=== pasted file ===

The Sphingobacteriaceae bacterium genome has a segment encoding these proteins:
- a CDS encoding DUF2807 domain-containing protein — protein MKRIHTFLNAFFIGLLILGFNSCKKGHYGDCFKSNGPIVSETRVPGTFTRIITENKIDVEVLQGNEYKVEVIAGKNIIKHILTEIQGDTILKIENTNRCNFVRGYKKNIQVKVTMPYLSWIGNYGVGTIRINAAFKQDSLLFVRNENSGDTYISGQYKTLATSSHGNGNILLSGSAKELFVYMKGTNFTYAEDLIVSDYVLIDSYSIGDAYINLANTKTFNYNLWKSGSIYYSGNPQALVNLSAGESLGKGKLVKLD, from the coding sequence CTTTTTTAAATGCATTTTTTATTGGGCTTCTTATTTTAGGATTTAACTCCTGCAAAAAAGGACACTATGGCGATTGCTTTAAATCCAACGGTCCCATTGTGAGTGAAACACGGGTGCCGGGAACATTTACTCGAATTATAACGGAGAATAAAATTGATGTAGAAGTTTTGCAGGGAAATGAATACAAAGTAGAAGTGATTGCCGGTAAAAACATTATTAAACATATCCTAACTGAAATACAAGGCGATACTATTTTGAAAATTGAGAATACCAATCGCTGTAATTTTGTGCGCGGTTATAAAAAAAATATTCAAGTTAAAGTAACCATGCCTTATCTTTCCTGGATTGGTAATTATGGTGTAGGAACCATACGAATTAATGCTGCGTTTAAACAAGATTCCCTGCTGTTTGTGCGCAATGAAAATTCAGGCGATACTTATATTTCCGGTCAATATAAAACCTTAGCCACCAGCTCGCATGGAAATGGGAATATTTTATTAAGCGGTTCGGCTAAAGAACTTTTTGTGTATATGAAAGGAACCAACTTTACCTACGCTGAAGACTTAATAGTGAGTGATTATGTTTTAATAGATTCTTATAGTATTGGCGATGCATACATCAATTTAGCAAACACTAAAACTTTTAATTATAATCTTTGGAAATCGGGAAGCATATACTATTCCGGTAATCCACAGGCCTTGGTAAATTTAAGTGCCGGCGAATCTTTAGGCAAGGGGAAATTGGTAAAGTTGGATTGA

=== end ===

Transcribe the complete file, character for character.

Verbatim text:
The Sphingobacteriaceae bacterium genome has a segment encoding these proteins:
- a CDS encoding DUF2807 domain-containing protein — protein MKRIHTFLNAFFIGLLILGFNSCKKGHYGDCFKSNGPIVSETRVPGTFTRIITENKIDVEVLQGNEYKVEVIAGKNIIKHILTEIQGDTILKIENTNRCNFVRGYKKNIQVKVTMPYLSWIGNYGVGTIRINAAFKQDSLLFVRNENSGDTYISGQYKTLATSSHGNGNILLSGSAKELFVYMKGTNFTYAEDLIVSDYVLIDSYSIGDAYINLANTKTFNYNLWKSGSIYYSGNPQALVNLSAGESLGKGKLVKLD, from the coding sequence CTTTTTTAAATGCATTTTTTATTGGGCTTCTTATTTTAGGATTTAACTCCTGCAAAAAAGGACACTATGGCGATTGCTTTAAATCCAACGGTCCCATTGTGAGTGAAACACGGGTGCCGGGAACATTTACTCGAATTATAACGGAGAATAAAATTGATGTAGAAGTTTTGCAGGGAAATGAATACAAAGTAGAAGTGATTGCCGGTAAAAACATTATTAAACATATCCTAACTGAAATACAAGGCGATACTATTTTGAAAATTGAGAATACCAATCGCTGTAATTTTGTGCGCGGTTATAAAAAAAATATTCAAGTTAAAGTAACCATGCCTTATCTTTCCTGGATTGGTAATTATGGTGTAGGAACCATACGAATTAATGCTGCGTTTAAACAAGATTCCCTGCTGTTTGTGCGCAATGAAAATTCAGGCGATACTTATATTTCCGGTCAATATAAAACCTTAGCCACCAGCTCGCATGGAAATGGGAATATTTTATTAAGCGGTTCGGCTAAAGAACTTTTTGTGTATATGAAAGGAACCAACTTTACCTACGCTGAAGACTTAATAGTGAGTGATTATGTTTTAATAGATTCTTATAGTATTGGCGATGCATACATCAATTTAGCAAACACTAAAACTTTTAATTATAATCTTTGGAAATCGGGAAGCATATACTATTCCGGTAATCCACAGGCCTTGGTAAATTTAAGTGCCGGCGAATCTTTAGGCAAGGGGAAATTGGTAAAGTTGGATTGA